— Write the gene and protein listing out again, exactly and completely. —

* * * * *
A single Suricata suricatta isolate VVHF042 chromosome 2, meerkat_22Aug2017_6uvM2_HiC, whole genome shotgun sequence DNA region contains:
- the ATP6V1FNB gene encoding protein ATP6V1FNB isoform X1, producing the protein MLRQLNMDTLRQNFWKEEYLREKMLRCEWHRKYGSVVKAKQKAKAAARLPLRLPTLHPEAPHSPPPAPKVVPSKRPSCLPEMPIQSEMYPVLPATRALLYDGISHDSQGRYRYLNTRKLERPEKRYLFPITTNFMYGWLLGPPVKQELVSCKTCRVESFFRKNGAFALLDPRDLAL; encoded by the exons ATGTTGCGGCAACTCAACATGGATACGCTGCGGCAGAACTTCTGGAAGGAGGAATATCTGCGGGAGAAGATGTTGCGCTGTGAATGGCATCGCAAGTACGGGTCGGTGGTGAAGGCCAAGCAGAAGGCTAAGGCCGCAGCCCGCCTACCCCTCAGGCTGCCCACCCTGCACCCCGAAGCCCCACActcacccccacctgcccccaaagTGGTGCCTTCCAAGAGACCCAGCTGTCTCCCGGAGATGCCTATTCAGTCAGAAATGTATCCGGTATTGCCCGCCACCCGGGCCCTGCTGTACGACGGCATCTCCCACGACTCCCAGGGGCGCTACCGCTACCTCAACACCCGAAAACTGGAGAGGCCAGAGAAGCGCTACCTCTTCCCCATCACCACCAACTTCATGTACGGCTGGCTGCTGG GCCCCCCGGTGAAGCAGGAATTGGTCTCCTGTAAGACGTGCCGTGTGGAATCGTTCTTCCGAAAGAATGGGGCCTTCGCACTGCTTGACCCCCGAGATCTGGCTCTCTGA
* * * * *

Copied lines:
A single Suricata suricatta isolate VVHF042 chromosome 2, meerkat_22Aug2017_6uvM2_HiC, whole genome shotgun sequence DNA region contains:
- the ATP6V1FNB gene encoding protein ATP6V1FNB isoform X1, producing the protein MLRQLNMDTLRQNFWKEEYLREKMLRCEWHRKYGSVVKAKQKAKAAARLPLRLPTLHPEAPHSPPPAPKVVPSKRPSCLPEMPIQSEMYPVLPATRALLYDGISHDSQGRYRYLNTRKLERPEKRYLFPITTNFMYGWLLGPPVKQELVSCKTCRVESFFRKNGAFALLDPRDLAL; encoded by the exons ATGTTGCGGCAACTCAACATGGATACGCTGCGGCAGAACTTCTGGAAGGAGGAATATCTGCGGGAGAAGATGTTGCGCTGTGAATGGCATCGCAAGTACGGGTCGGTGGTGAAGGCCAAGCAGAAGGCTAAGGCCGCAGCCCGCCTACCCCTCAGGCTGCCCACCCTGCACCCCGAAGCCCCACActcacccccacctgcccccaaagTGGTGCCTTCCAAGAGACCCAGCTGTCTCCCGGAGATGCCTATTCAGTCAGAAATGTATCCGGTATTGCCCGCCACCCGGGCCCTGCTGTACGACGGCATCTCCCACGACTCCCAGGGGCGCTACCGCTACCTCAACACCCGAAAACTGGAGAGGCCAGAGAAGCGCTACCTCTTCCCCATCACCACCAACTTCATGTACGGCTGGCTGCTGG GCCCCCCGGTGAAGCAGGAATTGGTCTCCTGTAAGACGTGCCGTGTGGAATCGTTCTTCCGAAAGAATGGGGCCTTCGCACTGCTTGACCCCCGAGATCTGGCTCTCTGA